FYI when deciding on an ID range: It seems that while they are supported, there may be some corner cases (like lastlog) where software is written to efficiently account for them.

@jdstrand Thanks for putting this together! It does capture what we discussed well.

I’ll follow up with proposals for some of those questions soon.

I don’t even have this module in Fedora in the repositories, much less enabled as a source in nsswitch.conf. A quick lookup indicates this was a module built several years ago by someone in Debian and it lives pretty much exclusively in Debian/Ubuntu archive. The only external source we have supported out of the box is the sss NSS module (which, because it’s SSSD, does actually support multiple backends and such, but there’s nothing we have that can interface with it right now).

That is useful information. Thankfully, the extrausers module is only required in the core snap for Ubuntu Core (ie, not cross-distro). As such, it can live in the core snap and base snaps (eg, ‘Fedora base’) don’t have to worry about it. Only if someone wanted to create an alternate core snap based on a different distribution would extrausers (or an alternative) need to be considered. It would even be possible for that alternate core to skip the need entirely and make the passwd and group database read/write.

Only when making all of core read write :wink: else UID/GID filesystem mappings will eventually fall apart …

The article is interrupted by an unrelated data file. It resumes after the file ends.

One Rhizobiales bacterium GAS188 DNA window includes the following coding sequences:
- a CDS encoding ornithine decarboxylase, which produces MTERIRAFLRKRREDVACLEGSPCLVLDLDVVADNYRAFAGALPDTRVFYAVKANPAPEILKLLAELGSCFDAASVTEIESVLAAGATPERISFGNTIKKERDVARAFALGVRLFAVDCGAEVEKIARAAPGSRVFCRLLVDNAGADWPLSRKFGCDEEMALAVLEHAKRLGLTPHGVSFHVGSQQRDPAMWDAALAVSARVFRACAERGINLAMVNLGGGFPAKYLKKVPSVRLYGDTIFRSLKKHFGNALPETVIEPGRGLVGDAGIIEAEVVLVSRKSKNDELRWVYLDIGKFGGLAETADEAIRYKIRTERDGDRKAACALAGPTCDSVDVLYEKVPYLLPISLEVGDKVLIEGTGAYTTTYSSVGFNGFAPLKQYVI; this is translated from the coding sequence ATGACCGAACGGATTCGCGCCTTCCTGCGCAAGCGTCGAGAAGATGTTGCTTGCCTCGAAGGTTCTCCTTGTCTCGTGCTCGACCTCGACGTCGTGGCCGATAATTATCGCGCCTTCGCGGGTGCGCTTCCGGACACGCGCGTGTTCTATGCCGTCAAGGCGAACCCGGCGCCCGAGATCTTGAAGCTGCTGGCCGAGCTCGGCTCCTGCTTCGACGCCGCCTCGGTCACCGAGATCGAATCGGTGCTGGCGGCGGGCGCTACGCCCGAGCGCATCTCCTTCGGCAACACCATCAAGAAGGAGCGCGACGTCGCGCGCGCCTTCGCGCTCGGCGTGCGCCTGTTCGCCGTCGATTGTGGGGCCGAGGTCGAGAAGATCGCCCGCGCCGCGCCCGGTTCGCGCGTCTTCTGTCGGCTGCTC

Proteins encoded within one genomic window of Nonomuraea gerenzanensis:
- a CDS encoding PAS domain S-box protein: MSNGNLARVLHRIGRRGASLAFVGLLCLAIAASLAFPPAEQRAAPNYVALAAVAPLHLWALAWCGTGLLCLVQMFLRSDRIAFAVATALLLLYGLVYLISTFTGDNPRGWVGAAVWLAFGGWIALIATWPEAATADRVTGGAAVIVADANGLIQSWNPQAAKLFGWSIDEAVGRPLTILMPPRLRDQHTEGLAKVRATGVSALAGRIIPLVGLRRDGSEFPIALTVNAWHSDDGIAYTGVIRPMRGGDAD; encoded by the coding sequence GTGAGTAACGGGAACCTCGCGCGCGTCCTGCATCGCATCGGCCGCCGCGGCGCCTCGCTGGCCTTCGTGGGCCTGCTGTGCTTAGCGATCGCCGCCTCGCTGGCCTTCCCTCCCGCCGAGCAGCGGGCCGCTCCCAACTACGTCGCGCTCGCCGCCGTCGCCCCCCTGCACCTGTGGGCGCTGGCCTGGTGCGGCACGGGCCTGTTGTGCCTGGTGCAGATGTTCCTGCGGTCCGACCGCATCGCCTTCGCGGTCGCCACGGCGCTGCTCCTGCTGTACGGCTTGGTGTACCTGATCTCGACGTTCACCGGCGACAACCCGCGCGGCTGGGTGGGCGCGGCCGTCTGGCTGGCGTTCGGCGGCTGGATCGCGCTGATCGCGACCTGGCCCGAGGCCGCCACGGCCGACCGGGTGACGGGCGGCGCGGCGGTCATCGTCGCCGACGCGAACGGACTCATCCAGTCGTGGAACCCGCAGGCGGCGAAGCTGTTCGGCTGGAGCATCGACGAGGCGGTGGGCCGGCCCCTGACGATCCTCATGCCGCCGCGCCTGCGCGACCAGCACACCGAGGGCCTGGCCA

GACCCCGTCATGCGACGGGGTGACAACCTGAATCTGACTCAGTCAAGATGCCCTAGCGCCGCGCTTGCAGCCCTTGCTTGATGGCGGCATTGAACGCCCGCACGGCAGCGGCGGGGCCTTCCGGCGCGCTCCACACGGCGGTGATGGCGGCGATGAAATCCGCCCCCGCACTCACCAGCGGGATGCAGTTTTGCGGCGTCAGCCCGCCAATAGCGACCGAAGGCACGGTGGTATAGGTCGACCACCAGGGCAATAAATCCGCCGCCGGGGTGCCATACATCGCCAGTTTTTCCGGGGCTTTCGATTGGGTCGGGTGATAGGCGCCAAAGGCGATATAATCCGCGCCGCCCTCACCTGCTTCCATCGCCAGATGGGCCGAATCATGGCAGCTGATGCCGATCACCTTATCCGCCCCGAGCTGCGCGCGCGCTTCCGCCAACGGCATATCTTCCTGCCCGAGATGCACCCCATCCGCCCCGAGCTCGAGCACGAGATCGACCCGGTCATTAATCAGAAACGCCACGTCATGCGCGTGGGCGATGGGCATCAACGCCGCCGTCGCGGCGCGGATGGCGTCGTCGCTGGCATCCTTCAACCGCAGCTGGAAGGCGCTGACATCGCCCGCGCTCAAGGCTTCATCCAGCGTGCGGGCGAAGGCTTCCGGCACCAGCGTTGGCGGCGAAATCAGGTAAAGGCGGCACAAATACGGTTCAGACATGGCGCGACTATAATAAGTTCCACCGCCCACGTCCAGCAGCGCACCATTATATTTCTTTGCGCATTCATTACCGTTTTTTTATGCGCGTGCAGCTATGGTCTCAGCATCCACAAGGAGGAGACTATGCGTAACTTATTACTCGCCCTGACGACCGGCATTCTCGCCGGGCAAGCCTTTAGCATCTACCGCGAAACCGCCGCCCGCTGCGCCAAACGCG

My point was that would ultimately be a decision for whoever was putting together ‘Alt Core’ devices, not that it would be a recommended thing to do.

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I have a very strange behavior with my machine that is in AD (SSSD). For example, you can not list the files using

modolo@gsat019046:~$ snap run
Launching a shell inside the default app confinement. Navigate to your
app-specific directories with:

  $ cd $SNAP
  $ cd $SNAP_DATA

bash-4.3$ ls
ls: cannot open directory '.': Permission denied
bash-4.3$ id
uid=265601806 gid=265600513 groups=265600513,4(adm),7(lp),24(cdrom),27(sudo),30(dip),44(video),46(plugdev),113(lpadmin),128(sambashare),131(lxd),137(kvm),138(libvirtd),997(rkt),265602411,265602421,265604408,265604415,265609914,265613528,265614005,265619450,265619467,265619643,265619720,265619721,265626944,265626955,265629586,265630854,265632970,265632975,265632993,265633732,265633737,265636639,265636643,265636657,265636659,265636673,265637680,265638362,265639476,265639496,265641502,265641854,265641855,265643223,265643255,265643431,265645967,265646099,265646372,265646461,265646560,265646775,265646882,265647071,265651567,265651622,265653636,265653673,265653733,265653757,265653855,265654408,265654550,265654552,265654561,265654890,265656369,265656370,265656371,265656375,265656378,265656379,265656380,265656382,265656384,265656386,265656388,265656390,265657145,265658322,265659423,265659533,265659589,265660036,265660834,265661748,265662107,265662110,265662117,265662118,265662131,265662136,265662139,265662143,265662145,265662543,265662739,265662740,265664437,265664505,265664999,265665490,265665669,265665758,265665833,265665886,265665887,265666570,265666594,265666614,265666618,265666619,265666620,265666621